Did you ever think you'd see the Transformers characters as characters in a live-action/CGI movie?
No. Not really — especially after the 1986 [animated] movie because I was killed off. Frankly I didn't pay much attention to the show after that. I may have checked out a few [episodes] while I was doing it, but I had a family of my own. And my kids — my son — was not interested in cartoons and animation. He was a motocross and jet ski guy. He was not a sit-at-home-and-watch-TV kid. So I didn't get any feedback for years!
In voicing Optimus in so many different iterations, from TV to video games to film, is there much difference for you in terms of the process?
Well, yeah. The animated series, before digital, was done in a small recording studio with cast. When you're working on a movie, you're working on an ongoing piece, and that means a couple of hours. The script has been written and subject to change, and in many cases, I was lip-syncing to animation that had already been created. For those that weren't animated, there were pencil sketches to go on — or we were just speaking dialogue into a microphone. So, yeah, there's definitely a creative process different than what I was accustomed to. Today, working wth the internet process of animation, and its ability to reach so many millions of people, this is exciting as well. It's all new to me, and I'm embracing it because let's face it, the success of anything is about the amount of people that watch it.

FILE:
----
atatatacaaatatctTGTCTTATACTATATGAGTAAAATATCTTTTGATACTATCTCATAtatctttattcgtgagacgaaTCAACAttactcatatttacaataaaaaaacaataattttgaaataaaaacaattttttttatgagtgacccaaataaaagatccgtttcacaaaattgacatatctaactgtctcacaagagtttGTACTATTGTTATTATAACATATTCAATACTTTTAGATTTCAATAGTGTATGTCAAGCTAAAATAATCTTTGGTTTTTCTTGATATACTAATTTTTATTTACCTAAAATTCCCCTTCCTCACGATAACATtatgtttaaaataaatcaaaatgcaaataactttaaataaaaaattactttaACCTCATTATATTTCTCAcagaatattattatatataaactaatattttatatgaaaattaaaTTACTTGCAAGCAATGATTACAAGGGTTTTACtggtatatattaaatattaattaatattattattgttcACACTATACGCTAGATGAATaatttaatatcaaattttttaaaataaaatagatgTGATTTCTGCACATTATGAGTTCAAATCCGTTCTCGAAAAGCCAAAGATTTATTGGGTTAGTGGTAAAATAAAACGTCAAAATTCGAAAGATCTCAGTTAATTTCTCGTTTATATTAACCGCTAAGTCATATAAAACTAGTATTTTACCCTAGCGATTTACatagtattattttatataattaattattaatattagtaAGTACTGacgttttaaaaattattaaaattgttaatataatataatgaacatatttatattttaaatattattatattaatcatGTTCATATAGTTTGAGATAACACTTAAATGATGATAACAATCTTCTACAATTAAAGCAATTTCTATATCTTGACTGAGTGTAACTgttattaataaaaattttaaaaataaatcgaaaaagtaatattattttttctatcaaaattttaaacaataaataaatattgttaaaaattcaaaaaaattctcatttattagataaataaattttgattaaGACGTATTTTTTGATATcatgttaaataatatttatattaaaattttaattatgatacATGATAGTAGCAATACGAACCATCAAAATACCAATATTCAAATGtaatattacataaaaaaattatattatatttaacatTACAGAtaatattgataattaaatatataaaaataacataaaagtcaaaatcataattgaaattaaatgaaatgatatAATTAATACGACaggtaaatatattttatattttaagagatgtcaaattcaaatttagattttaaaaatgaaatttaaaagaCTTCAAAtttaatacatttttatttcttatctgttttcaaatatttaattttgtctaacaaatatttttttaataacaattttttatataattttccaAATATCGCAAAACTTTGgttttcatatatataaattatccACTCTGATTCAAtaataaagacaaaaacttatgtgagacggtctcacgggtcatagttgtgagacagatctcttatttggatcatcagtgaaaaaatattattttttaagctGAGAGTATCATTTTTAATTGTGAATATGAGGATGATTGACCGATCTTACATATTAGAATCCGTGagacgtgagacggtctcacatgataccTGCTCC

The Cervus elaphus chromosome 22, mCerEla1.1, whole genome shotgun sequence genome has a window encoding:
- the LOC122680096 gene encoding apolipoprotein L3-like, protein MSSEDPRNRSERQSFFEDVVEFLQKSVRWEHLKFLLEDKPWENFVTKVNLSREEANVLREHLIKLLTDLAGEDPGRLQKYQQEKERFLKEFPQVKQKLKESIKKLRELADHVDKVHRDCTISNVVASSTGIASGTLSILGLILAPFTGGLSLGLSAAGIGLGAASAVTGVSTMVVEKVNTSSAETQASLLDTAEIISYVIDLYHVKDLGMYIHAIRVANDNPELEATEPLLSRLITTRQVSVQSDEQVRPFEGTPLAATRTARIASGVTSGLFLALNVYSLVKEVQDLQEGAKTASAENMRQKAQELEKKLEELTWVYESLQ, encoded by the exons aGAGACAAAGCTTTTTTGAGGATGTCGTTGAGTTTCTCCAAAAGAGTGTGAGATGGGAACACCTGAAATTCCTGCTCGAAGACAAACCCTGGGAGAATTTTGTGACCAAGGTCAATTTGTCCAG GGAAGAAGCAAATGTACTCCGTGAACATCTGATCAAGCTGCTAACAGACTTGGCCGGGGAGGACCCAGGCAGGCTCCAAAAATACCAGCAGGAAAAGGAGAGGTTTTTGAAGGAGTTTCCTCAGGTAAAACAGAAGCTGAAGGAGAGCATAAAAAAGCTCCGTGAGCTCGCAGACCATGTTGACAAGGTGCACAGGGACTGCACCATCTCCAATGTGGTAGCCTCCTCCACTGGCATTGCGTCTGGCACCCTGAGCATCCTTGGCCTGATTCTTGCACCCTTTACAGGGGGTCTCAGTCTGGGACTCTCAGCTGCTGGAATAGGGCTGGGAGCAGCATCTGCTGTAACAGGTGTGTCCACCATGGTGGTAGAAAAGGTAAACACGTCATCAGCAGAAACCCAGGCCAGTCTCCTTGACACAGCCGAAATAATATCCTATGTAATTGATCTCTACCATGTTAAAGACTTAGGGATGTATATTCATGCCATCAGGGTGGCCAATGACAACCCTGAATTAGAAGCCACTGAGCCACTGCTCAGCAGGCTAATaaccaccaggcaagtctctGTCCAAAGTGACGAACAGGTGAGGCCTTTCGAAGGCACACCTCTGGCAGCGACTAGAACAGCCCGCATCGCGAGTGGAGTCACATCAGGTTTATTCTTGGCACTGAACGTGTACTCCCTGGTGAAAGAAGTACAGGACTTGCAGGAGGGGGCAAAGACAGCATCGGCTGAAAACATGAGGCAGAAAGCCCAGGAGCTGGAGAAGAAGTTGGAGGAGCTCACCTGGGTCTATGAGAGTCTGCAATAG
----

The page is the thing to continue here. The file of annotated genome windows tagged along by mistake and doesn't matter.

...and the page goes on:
Your animation nemesis — voice actor Frank Welker — isn't in this latest Transformers iteration, but playing against his Megatron for so many years must have created a special bond.
A great bond. There's something about voiceover actors ... they're really underestimated and taken for granted. When I'm in a room with these talented guys ... they're really talented people and humble people. They're just marvelous people. Judd Nelson, who did Rodimus Prime or Hotrod in the newest series, what a great guy. Sensational human being and great talent. A great intellectual approach to a lot of his characters. And Frank — that's a bond that has lasted decades. It's such a privilege to be in a room with those people.
A lot of voiceover now is done, as you said, on a microphone in someone's home nowadays. Most would imagine that performing in-studio with other actors adds a different tone as opposed to being strictly digital.
The way I would express it would be like if you played on a football team and you weren't in the main locker room getting ready for a game around all the other players. You were just put in a room with your uniform and told to meet up on the field. You're missing 98% of the whole thing. You're missing the team, the camaraderie , the energy, the spirits, the willingness to combine efforts together and produce something good. When you're with a full group, you're inspired. And not only that, but the amount of laughter that ensued was just — you can't describe it. If it was school, we'd all be staying in detention.
Because it is so recognizable, have you ever thought of your voice as a liability in terms of getting other roles?
No. I never use Optimus Prime's voice for anything else. I studied voice, so I know I can get down and [lowers his voice] add the timber. It's just something I was capable of doing and I've never looked back.The voice is an instrument like any other. It's just about how you play it.